If you have a teenager, it is likely that they are watching the new Netflix series “13 Reasons Why,” one of the most streamed TV shows in America right now. The controversial show features a 17-year-old girl who commits suicide; the episodes depict the events which the main character blames for her suicide. The show is very controversial in that it contains both positive and concerning elements.
On the positive side, the show addresses challenges that exist in the adolescent world today. The series allows teenagers to see that they are not the only ones feeling and experiencing difficulties during their adolescence. For parents, it is a window into what most teenagers are exposed to, if not experiencing. Many of the parents in the show are portrayed as loving and well-meaning, but they are at times oblivious to and unaware of how to effectively talk to their teens. We know that one of the best supports parents can offer their children is to have open lines of communication. The show provides parents an opportunity to start conversations about difficult and important issues like social media, bullying, drinking, depression, rape, as well as the general experience of being a teenager. Also, on the positive side, the show tries to send the ultimate message that we need to be more mindful of how we treat each other, be more kind, and offer support to others.
With these strengths, the show has some areas of concern. The show features a graphic portrayal of suicide which experts do not recommend adolescents watch given the possibility of “copycat” behavior. The show’s main character also casts blame on others for her suicide and highlights “revenge” motivations for suicide. It is important to communicate to your teen that suicide is never a way to deal with their problems, to hurt those who have hurt them, or to get attention. Suicide is also not someone else’s fault, but rather often a result of severe mental illness or an extreme stressor. Furthermore, the show demonstrates a school counselor grossly mishandling an interaction with the main character and may give the impression that adults can’t help. It is important to talk to your teen about how you and other adults are there for them and can help them if they are in pain, and can also help them find effective resources.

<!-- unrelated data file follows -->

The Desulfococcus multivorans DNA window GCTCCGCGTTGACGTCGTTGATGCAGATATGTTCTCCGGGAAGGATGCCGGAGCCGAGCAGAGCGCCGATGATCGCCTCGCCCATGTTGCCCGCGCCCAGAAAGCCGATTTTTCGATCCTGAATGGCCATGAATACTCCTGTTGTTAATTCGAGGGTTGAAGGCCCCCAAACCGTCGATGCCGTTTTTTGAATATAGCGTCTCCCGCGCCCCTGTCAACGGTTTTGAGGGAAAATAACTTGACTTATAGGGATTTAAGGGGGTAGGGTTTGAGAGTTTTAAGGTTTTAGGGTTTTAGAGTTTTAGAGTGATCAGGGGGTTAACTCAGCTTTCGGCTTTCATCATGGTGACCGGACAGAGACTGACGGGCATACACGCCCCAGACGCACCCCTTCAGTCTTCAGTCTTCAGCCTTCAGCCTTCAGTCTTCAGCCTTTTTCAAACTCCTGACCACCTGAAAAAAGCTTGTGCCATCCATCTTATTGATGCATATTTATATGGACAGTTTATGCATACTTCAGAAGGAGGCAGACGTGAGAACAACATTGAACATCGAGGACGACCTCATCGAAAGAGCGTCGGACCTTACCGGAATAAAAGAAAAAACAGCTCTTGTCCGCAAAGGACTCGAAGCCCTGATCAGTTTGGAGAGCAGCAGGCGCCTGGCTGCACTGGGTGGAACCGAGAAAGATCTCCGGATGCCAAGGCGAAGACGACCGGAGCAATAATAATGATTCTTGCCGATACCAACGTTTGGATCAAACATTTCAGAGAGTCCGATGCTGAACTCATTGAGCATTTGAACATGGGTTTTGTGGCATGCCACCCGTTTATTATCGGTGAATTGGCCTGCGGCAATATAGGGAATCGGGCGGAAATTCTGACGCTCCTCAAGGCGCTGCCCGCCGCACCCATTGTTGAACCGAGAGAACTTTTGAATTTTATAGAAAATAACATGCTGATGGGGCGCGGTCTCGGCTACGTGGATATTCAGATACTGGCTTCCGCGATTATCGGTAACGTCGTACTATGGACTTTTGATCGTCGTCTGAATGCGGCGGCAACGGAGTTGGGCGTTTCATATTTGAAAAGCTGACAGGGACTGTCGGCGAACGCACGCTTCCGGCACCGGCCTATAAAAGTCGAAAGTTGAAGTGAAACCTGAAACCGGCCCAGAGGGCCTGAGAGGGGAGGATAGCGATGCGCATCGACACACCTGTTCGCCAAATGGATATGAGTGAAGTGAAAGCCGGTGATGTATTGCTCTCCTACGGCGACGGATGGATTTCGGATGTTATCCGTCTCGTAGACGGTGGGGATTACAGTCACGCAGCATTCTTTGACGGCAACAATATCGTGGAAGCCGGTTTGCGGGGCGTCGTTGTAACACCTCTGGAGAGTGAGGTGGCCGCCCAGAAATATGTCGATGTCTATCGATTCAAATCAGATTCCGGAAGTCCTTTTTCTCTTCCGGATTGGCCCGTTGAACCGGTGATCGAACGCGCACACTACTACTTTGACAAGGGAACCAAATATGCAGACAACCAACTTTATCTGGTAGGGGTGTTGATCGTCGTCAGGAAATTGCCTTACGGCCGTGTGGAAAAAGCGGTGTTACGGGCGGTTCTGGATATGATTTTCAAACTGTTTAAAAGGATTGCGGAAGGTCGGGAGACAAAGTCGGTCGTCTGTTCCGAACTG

Whether you like the show or not, your child is most likely watching it, or already has, and therefore you should too. Use the show as an opportunity to start conversations with your teen that you might not have otherwise had. If you think your teen is in trouble, get help.
Below is a link to several talking points and resources that can help you facilitate the conversation:
“13 Reasons Why” Tallking Points
Suidice and Depression Links
NIMH Teen Depression: https://www.nimh.nih.gov/health/publications/teen-depression/index.shtml
APA Teen Suicide: http://www.apa.org/research/action/suicide.aspx
Suicide Prevention Life Line: https://suicidepreventionlifeline.org/# - 1-800-273-8255
Trevor Noah Project: http://www.thetrevorproject.org/pages/get-help-now - 1-866-488-7386
Parents Teen Suicide: http://kidshealth.org/en/parents/suicide.html
Depression For Parents: http://kidshealth.org/en/parents/understanding-depression.html
Mayo Clinic Teen Depression: http://www.mayoclinic.org/diseases-conditions/teen-depression/home/ovc-20164553
American Academy of Child and Adolescent Psychiatry:https://www.aacap.org/AACAP/Families_and_Youth/Facts_for_Families/Facts_for_families_Pages/Teen_Suicide_10.aspx